GemPrint project progressingBy Chris Williams. Published: 8th Dec 2003, 20:37:43 | Permalink | Printable
MW Software renames ROUGPS, explains the current situationMW Software has this month renamed its ROUGPS project to a more friendlier sounding GemPrint. while releasing details on how the project is progressing. MW Software explained to drobe.co.uk that 'ROUGPS' was "uninspiring and difficult to pronounce and remember". In a further tease, a screenshot of MW Software's printer driver software has also been posted on their website.
GemPrint is MW Software's daring project to give the RISC OS platform a significantly greater range of modern, high quality printer drivers. The GemPrint software is quite modular and may seem fragmented at first, as it consists of the GPDriver module and the GemPrint end user interface. The GDriver component is based on the popular, well supported open source gimp-print library and is the software that communicates with your printer. The GemPrinter user interface works with !Printers and the GPSetup application and acts as a generic software layer between !Printers and the new gimp-print based drivers. The GPSetup software allows you to configure GPDriver output in a way !Printers can't - for example, control over error diffusion, paper feeds and types and brightness and colour.
"From a user's point of view the system looks like a normal printer driver", Martin Wuerthner of MW Software told us this week.
"As usual, you install a printer by double-clicking on a RISC OS PrintDefs file. Then, you set up the resolution and connection type in the Configuration and Connections windows provided by !Printers. In addition, there is an application called GPSetup that allows you to set up additional parameters.
"Then, you print normally from any RISC OS application that supports printing via !Printers, e.g., ArtWorks, PhotoDesk, Impression, OvationPro, Draw, etc."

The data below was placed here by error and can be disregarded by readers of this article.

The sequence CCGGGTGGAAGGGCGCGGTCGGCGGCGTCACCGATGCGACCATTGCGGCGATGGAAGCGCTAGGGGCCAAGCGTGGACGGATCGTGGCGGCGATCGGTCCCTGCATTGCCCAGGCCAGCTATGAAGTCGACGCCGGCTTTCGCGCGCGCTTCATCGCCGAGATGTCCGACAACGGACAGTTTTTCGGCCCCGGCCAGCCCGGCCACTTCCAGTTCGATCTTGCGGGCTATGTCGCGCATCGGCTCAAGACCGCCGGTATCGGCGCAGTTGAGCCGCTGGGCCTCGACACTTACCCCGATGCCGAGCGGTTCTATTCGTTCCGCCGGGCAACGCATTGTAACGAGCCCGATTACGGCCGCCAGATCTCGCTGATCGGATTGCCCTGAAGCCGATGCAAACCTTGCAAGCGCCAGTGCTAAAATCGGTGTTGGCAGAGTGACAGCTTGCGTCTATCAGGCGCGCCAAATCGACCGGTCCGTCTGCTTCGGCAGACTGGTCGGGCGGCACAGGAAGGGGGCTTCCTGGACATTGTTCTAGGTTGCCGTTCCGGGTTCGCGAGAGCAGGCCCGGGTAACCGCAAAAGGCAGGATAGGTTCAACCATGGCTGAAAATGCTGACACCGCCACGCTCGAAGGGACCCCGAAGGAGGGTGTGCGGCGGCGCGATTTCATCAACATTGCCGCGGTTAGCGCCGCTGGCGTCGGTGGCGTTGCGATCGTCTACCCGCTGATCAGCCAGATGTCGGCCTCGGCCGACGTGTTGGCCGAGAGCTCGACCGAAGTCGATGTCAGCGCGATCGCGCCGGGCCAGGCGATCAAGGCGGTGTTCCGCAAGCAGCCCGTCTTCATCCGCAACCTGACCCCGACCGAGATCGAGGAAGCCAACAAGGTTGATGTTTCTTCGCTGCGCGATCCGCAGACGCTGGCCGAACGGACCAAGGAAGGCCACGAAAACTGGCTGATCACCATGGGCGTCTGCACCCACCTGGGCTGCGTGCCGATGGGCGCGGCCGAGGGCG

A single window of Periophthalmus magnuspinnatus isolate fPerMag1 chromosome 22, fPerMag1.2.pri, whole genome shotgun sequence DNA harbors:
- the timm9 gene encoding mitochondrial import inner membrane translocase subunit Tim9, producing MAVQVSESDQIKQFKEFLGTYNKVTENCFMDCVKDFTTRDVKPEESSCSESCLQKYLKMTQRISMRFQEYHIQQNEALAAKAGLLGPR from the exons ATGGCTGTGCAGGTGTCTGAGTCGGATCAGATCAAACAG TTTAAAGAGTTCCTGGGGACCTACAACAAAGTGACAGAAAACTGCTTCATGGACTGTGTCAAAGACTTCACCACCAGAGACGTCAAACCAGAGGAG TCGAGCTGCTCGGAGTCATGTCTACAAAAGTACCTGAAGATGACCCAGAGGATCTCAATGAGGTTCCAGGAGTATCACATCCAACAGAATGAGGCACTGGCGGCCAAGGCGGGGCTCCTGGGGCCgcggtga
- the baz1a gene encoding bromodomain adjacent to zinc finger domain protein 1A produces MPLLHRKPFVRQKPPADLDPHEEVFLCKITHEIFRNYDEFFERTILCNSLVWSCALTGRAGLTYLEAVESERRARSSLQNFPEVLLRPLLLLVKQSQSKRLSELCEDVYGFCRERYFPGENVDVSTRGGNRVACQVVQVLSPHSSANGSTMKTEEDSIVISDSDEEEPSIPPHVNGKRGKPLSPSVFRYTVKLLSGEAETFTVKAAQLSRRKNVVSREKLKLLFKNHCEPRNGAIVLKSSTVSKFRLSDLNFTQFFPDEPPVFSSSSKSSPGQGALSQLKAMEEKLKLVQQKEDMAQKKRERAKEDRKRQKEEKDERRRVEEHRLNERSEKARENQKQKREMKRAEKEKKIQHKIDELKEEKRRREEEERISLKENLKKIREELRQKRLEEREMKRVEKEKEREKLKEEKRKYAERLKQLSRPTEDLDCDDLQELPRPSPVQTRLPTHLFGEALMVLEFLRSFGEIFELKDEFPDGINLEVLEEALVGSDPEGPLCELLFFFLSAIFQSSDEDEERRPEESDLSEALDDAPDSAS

Having a lot of RAM has never been a priority for RISC OS users, seeing as one can comfortably use a machine with only 64MB fitted. However, users with RISC OS machines laden with RAM will be smug when they learn of the system resources GemPrint needs in order to perform high quality, full resolution printing.
For example, take a full page A4 photo at 1440 by 720 DPI in Artworks 2 running on a 600MHz XScale Iyonix. Martin told us that printing such a page took about 35 seconds before the desktop began multitasking, followed by another 24 minutes and 80MB of RAM to convert the page for an Epson Stylus C84 at the highest quality setting. Martin stressed that these timings are very much subject to change as the software is still in development and shouldn't be considered as a benchmark.
"Fortunately, you will find that even at lower resolutions and lower quality settings, the print quality by far exceeds that of current RISC OS drivers", Martin added.
"The reason is that in contrast to popular belief, what the current RISC OS drivers lack is not mainly support for high resolutions, what is really missing is support for soft-weaving, i.e., the driver's ability to arrange the pixel rows and columns in a way that makes optimal use of the printer's nozzles, improves quality and eliminates the dreaded banding effects (stripy printouts).
"Apart from being able to weave, Gimp-Print can also make use of variable drop sizes (drop modulation technology) and photoreal inks on printers that support these features."
The first public release of the GPDriver module will use Gimp-Print version 4.2.6. MW Software hope to have the first release of GemPrint complete in time for January 2004, if not earlier.
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